This The Magicians review contains spoilers.
The Magicians Season 3 Episode 2
After such a stellar premiere for The Magicians season 3, it was painful to see the missteps in the latest episode, “Heroes and Morons.” Although the story moved forward and the quest was still enticing, the execution was haphazard and choppy, dramatically different from the tightly written premiere. The search for Mayakovsky’s battery and the first part of Eliot’s quest on After Island were particularly messy, overshadowing some more interesting elements, such as the lamprey’s pursuit or the always fun pop culture references from Eliot and Margo.
The Magicians is best, it seems, when it’s gracefully subtle or gloriously over the top. Just as it was last week, the idea that Alice is being pursued by the lamprey was wonderfully understated. When Alice acquires a kitten, we assume it’s part of her early warning system; we don’t need to be told. Although exploding kittens aren’t often seen outside of tabletop games, the passing construction worker tells us all we need to know, and ending the episode with Quentin being taken over by the lamprey was admirably unexpected. If only the rest of the episode had unfolded similarly.
Sadly, the introduction of the long-awaited Muntjac fizzled, and even seeing the omnipresent Roger Cross as its captain couldn’t jazz it up (in fact, Cross felt uncharacteristically out of place here). Making Bingle the swordsman almost an afterthought must have horrified the readers of The Magicians novels, even though his character will surely see more development later. The fact that Tick thinks the sentient ship is a bit of an asshole was the one bright spot, since it’s almost certain Eliot will both identify with and run afoul of the Heartwood at some point.
The fact that the High King would be accompanied by his wife and suddenly full-grown daughter was a bit more intriguing, even though separating Eliot and Margo is troubling to say the least. Kudos to the writers for acknowledging that the magical aging of a recently newborn baby is a well-worn trope; it makes Eliot’s suspicions that “Frail Human” a.k.a. Fray might not actually be his daughter seem like something to hope for. Bonus points for the Buffy/Angel references, but hopefully the show won’t be returning to that well too often.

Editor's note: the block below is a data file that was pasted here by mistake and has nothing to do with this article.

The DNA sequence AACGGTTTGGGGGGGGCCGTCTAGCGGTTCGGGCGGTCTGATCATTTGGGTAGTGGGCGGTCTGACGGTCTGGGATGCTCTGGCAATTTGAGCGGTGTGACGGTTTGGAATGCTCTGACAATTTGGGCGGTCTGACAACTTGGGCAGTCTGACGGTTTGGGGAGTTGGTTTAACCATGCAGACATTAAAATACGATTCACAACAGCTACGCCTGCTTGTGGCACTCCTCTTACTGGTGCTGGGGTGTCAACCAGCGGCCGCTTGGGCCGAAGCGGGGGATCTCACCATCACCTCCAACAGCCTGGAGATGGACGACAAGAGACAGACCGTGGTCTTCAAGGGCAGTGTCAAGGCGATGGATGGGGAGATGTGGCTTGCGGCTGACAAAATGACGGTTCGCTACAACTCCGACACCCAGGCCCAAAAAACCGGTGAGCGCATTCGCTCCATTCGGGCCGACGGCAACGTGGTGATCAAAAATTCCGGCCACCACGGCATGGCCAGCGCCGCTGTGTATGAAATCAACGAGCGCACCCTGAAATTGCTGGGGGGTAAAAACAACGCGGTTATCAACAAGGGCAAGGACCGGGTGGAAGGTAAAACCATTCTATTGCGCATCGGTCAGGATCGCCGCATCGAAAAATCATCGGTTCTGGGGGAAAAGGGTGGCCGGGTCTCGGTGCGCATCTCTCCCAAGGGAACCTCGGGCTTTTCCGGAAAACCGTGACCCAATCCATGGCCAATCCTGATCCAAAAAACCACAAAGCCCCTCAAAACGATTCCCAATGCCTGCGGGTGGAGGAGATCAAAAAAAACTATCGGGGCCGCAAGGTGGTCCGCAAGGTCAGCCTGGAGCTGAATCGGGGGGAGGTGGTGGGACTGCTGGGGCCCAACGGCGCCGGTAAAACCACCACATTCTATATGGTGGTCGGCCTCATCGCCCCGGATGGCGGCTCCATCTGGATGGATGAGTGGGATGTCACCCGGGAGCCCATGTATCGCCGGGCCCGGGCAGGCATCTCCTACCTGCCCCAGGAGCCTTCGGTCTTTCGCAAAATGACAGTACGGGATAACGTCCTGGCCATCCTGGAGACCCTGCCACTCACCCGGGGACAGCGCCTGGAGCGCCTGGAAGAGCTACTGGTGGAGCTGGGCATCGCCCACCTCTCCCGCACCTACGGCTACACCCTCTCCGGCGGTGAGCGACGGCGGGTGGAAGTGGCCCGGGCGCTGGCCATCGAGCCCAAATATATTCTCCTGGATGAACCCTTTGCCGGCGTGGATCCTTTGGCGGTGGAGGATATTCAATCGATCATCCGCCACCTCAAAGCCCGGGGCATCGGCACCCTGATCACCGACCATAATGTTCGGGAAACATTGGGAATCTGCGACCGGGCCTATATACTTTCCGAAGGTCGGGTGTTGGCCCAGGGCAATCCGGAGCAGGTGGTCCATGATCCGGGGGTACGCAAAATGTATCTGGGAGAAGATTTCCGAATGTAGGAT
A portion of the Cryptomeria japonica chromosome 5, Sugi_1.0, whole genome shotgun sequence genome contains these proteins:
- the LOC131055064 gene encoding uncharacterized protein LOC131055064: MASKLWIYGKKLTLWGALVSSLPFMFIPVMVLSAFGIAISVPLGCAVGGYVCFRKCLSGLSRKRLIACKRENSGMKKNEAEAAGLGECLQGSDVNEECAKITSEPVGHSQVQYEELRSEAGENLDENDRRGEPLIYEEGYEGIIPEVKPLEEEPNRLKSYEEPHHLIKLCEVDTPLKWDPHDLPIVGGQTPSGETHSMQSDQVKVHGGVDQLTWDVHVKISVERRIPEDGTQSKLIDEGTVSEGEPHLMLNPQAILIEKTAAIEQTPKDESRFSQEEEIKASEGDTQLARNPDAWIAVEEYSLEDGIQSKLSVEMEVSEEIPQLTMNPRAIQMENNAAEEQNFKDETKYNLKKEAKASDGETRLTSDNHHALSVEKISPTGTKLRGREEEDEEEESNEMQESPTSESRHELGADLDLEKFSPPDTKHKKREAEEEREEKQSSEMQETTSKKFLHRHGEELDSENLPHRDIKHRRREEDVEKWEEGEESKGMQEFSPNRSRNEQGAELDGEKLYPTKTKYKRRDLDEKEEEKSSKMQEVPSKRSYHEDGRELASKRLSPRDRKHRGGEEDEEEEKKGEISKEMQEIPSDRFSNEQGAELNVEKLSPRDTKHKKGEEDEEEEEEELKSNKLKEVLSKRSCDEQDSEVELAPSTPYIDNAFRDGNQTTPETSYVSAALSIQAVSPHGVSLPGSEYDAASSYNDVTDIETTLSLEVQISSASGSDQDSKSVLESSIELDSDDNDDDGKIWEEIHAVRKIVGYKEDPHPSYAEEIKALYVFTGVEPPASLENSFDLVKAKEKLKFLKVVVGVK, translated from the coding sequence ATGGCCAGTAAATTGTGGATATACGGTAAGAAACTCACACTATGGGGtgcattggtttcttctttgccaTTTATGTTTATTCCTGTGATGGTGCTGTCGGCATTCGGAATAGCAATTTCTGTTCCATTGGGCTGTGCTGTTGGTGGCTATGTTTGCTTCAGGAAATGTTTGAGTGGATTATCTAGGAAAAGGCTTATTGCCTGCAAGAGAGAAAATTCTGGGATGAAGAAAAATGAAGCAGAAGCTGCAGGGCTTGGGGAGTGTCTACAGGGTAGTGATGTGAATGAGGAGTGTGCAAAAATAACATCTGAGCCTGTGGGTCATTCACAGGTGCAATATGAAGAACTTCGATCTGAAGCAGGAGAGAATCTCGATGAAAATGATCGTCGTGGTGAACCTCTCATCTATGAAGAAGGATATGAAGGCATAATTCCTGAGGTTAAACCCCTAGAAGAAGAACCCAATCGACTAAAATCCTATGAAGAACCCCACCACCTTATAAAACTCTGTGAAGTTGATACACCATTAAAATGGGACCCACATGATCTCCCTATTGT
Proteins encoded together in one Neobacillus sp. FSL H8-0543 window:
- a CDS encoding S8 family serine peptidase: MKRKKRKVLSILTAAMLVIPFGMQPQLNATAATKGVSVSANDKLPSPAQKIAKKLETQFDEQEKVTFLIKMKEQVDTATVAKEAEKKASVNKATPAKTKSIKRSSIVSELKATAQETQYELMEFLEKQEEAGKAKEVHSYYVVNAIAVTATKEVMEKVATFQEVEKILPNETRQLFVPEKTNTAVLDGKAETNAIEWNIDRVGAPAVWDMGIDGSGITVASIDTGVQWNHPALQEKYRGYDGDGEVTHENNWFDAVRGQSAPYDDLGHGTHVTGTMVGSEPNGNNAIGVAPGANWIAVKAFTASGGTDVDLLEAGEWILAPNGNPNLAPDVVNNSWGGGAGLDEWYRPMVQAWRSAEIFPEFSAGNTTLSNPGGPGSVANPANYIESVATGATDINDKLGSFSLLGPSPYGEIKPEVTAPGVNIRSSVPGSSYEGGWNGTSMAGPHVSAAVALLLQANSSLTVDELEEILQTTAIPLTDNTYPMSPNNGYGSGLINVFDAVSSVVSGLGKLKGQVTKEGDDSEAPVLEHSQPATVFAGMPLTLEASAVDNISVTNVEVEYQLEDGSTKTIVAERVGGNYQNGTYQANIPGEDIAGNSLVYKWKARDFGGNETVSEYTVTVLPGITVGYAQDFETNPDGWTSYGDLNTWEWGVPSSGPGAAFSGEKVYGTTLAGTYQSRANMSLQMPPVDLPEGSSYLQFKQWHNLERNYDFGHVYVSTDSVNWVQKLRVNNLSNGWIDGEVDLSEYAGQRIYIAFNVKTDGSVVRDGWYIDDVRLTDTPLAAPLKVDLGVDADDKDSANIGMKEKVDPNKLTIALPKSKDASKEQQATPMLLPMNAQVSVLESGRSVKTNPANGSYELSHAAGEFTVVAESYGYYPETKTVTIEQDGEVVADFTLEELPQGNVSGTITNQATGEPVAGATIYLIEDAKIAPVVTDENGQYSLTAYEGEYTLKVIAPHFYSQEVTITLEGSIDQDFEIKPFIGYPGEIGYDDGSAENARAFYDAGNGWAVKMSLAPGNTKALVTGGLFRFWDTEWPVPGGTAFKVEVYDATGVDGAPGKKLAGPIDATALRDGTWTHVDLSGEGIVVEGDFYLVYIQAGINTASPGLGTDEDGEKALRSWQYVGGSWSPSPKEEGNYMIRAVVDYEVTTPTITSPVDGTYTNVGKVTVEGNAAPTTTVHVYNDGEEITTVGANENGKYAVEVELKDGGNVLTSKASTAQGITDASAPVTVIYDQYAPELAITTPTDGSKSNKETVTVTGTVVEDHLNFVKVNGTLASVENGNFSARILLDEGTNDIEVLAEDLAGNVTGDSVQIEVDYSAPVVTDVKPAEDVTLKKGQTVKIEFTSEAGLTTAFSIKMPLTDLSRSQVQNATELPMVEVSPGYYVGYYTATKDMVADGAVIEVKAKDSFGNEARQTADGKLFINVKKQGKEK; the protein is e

The journey to After Island and the subsequent drama that unfolded with the beleaguered citizens felt a bit like a monster-of-the-week plot with Father Poe lying about the shadow bat that was supposedly terrorizing the populace. It was clever to involve Fray’s knowledge of fairy beasts and to allow Eliot to expose the power monger for the cruel opportunist that he was, but the resulting acquisition of the first of the seven keys felt very… introductory. Perhaps that’s intentional, but the sudden appearance of the words for Chapter 2 in Quentin’s book was actually more exciting than the preceding adventure.
Quentin and the others had moderately more success with their investigations, and with earlier hints that Mayakovsky’s preparations for the magical blackout imply his complicit foreknowledge, it was logical to include Emily Greenstreet, his former student lover, in the search for his batteries. The mystery got a bit muddled with the question as to who turned him into a bear, and Professor Lipson’s involvement seemed completely out of character for her, but with the battery in Kady’s hands, the first step has been taken towards helping Penny, if not bringing back magic altogether.
Professor Lipson’s trail was a strange distraction as well: a dinosaur in a children’s hospital and a monumentally un-sexy orgy in Central Park were billed as her attempt to bring a little happiness with the magic she had left. Are we to believe that unrequited love for Mayakovsky, the unrepentant asshole, would make a Brakebills professor waste magic and try to commit suicide, ignoring the fact that the school, not to mention the rest of the magical world, is in dire straits if the blackout doesn’t end? Perhaps more information on this is coming, but it seems wrong somehow.
The set-up was good: get a battery from Mayakovsky so that they can power the Fillory clock to go help Eliot. Even Kady’s betrayal makes sense since she’s still mad at Julia, and she wants to save Penny who could in turn help them with the overall quest. And the whole idea of gathering keys to unlock a door at the end of the world has an epic flavor to it. That means each step along the way should also feel important, and that just wasn’t the case this week.
This is nothing new for The Magicians or for these reviews going back to season 1. Despite the show’s occasional stumbles, things always get back on track. A fantasy series like this carries high expectations, both from readers of the Lev Grossman novels and from those who see The Magicians as the television heir to the Harry Potter phenomenon, and when it doesn’t meet those expectations, disappointment results even though faith remains. Hopefully, this final qualification will only be made once this season: maybe the next key will be better.